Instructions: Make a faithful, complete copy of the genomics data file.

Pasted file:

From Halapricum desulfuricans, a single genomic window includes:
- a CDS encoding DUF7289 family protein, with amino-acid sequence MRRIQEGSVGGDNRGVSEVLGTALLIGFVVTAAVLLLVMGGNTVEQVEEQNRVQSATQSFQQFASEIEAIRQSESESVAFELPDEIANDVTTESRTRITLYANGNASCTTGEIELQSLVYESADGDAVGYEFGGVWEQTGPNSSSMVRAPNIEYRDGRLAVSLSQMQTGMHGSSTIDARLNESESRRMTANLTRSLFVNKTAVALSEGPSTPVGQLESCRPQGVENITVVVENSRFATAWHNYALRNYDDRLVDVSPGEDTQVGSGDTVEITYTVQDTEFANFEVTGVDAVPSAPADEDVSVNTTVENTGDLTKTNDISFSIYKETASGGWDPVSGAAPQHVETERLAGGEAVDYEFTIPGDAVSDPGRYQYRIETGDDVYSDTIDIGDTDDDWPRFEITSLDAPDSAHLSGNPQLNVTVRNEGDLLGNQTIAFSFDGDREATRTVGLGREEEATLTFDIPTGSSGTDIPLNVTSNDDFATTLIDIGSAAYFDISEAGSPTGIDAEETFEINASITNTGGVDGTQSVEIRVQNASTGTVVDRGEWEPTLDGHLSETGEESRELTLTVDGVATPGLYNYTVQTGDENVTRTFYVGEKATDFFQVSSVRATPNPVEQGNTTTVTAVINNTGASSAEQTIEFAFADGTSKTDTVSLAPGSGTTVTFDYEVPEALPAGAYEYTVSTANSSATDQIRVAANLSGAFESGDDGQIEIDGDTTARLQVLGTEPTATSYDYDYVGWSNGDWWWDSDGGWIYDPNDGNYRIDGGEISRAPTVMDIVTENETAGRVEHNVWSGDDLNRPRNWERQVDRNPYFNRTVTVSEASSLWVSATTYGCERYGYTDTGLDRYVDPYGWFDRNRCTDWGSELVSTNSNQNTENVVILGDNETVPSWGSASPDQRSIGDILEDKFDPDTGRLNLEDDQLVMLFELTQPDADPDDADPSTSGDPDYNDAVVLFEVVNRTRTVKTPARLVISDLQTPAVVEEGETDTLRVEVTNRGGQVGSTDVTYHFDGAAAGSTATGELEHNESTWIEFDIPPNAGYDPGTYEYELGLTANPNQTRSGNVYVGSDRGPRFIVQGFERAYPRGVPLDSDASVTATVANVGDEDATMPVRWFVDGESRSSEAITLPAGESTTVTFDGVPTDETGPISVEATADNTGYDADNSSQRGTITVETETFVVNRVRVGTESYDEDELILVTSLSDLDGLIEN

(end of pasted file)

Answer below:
From Halapricum desulfuricans, a single genomic window includes:
- a CDS encoding DUF7289 family protein, with amino-acid sequence MRRIQEGSVGGDNRGVSEVLGTALLIGFVVTAAVLLLVMGGNTVEQVEEQNRVQSATQSFQQFASEIEAIRQSESESVAFELPDEIANDVTTESRTRITLYANGNASCTTGEIELQSLVYESADGDAVGYEFGGVWEQTGPNSSSMVRAPNIEYRDGRLAVSLSQMQTGMHGSSTIDARLNESESRRMTANLTRSLFVNKTAVALSEGPSTPVGQLESCRPQGVENITVVVENSRFATAWHNYALRNYDDRLVDVSPGEDTQVGSGDTVEITYTVQDTEFANFEVTGVDAVPSAPADEDVSVNTTVENTGDLTKTNDISFSIYKETASGGWDPVSGAAPQHVETERLAGGEAVDYEFTIPGDAVSDPGRYQYRIETGDDVYSDTIDIGDTDDDWPRFEITSLDAPDSAHLSGNPQLNVTVRNEGDLLGNQTIAFSFDGDREATRTVGLGREEEATLTFDIPTGSSGTDIPLNVTSNDDFATTLIDIGSAAYFDISEAGSPTGIDAEETFEINASITNTGGVDGTQSVEIRVQNASTGTVVDRGEWEPTLDGHLSETGEESRELTLTVDGVATPGLYNYTVQTGDENVTRTFYVGEKATDFFQVSSVRATPNPVEQGNTTTVTAVINNTGASSAEQTIEFAFADGTSKTDTVSLAPGSGTTVTFDYEVPEALPAGAYEYTVSTANSSATDQIRVAANLSGAFESGDDGQIEIDGDTTARLQVLGTEPTATSYDYDYVGWSNGDWWWDSDGGWIYDPNDGNYRIDGGEISRAPTVMDIVTENETAGRVEHNVWSGDDLNRPRNWERQVDRNPYFNRTVTVSEASSLWVSATTYGCERYGYTDTGLDRYVDPYGWFDRNRCTDWGSELVSTNSNQNTENVVILGDNETVPSWGSASPDQRSIGDILEDKFDPDTGRLNLEDDQLVMLFELTQPDADPDDADPSTSGDPDYNDAVVLFEVVNRTRTVKTPARLVISDLQTPAVVEEGETDTLRVEVTNRGGQVGSTDVTYHFDGAAAGSTATGELEHNESTWIEFDIPPNAGYDPGTYEYELGLTANPNQTRSGNVYVGSDRGPRFIVQGFERAYPRGVPLDSDASVTATVANVGDEDATMPVRWFVDGESRSSEAITLPAGESTTVTFDGVPTDETGPISVEATADNTGYDADNSSQRGTITVETETFVVNRVRVGTESYDEDELILVTSLSDLDGLIEN